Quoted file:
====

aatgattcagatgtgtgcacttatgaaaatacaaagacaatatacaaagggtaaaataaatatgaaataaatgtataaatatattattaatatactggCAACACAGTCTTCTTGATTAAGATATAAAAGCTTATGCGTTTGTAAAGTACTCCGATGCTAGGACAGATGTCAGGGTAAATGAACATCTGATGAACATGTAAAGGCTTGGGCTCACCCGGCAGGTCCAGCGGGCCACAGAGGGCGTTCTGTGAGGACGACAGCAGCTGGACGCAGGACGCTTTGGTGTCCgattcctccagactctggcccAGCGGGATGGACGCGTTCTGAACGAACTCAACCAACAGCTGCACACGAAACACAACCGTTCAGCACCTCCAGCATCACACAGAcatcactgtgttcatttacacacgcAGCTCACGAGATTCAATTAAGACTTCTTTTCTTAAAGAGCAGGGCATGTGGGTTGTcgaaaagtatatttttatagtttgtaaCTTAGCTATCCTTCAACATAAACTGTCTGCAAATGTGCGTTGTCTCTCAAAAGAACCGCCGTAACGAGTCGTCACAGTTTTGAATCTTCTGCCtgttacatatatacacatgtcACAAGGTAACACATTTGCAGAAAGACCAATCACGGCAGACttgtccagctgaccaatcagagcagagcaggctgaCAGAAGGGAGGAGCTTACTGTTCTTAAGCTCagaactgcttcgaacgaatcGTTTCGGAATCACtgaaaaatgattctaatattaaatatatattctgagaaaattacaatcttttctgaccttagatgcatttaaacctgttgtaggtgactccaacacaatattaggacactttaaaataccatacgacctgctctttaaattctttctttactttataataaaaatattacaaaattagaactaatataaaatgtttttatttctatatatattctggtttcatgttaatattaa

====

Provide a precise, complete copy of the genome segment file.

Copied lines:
aatgattcagatgtgtgcacttatgaaaatacaaagacaatatacaaagggtaaaataaatatgaaataaatgtataaatatattattaatatactggCAACACAGTCTTCTTGATTAAGATATAAAAGCTTATGCGTTTGTAAAGTACTCCGATGCTAGGACAGATGTCAGGGTAAATGAACATCTGATGAACATGTAAAGGCTTGGGCTCACCCGGCAGGTCCAGCGGGCCACAGAGGGCGTTCTGTGAGGACGACAGCAGCTGGACGCAGGACGCTTTGGTGTCCgattcctccagactctggcccAGCGGGATGGACGCGTTCTGAACGAACTCAACCAACAGCTGCACACGAAACACAACCGTTCAGCACCTCCAGCATCACACAGAcatcactgtgttcatttacacacgcAGCTCACGAGATTCAATTAAGACTTCTTTTCTTAAAGAGCAGGGCATGTGGGTTGTcgaaaagtatatttttatagtttgtaaCTTAGCTATCCTTCAACATAAACTGTCTGCAAATGTGCGTTGTCTCTCAAAAGAACCGCCGTAACGAGTCGTCACAGTTTTGAATCTTCTGCCtgttacatatatacacatgtcACAAGGTAACACATTTGCAGAAAGACCAATCACGGCAGACttgtccagctgaccaatcagagcagagcaggctgaCAGAAGGGAGGAGCTTACTGTTCTTAAGCTCagaactgcttcgaacgaatcGTTTCGGAATCACtgaaaaatgattctaatattaaatatatattctgagaaaattacaatcttttctgaccttagatgcatttaaacctgttgtaggtgactccaacacaatattaggacactttaaaataccatacgacctgctctttaaattctttctttactttataataaaaatattacaaaattagaactaatataaaatgtttttatttctatatatattctggtttcatgttaatattaa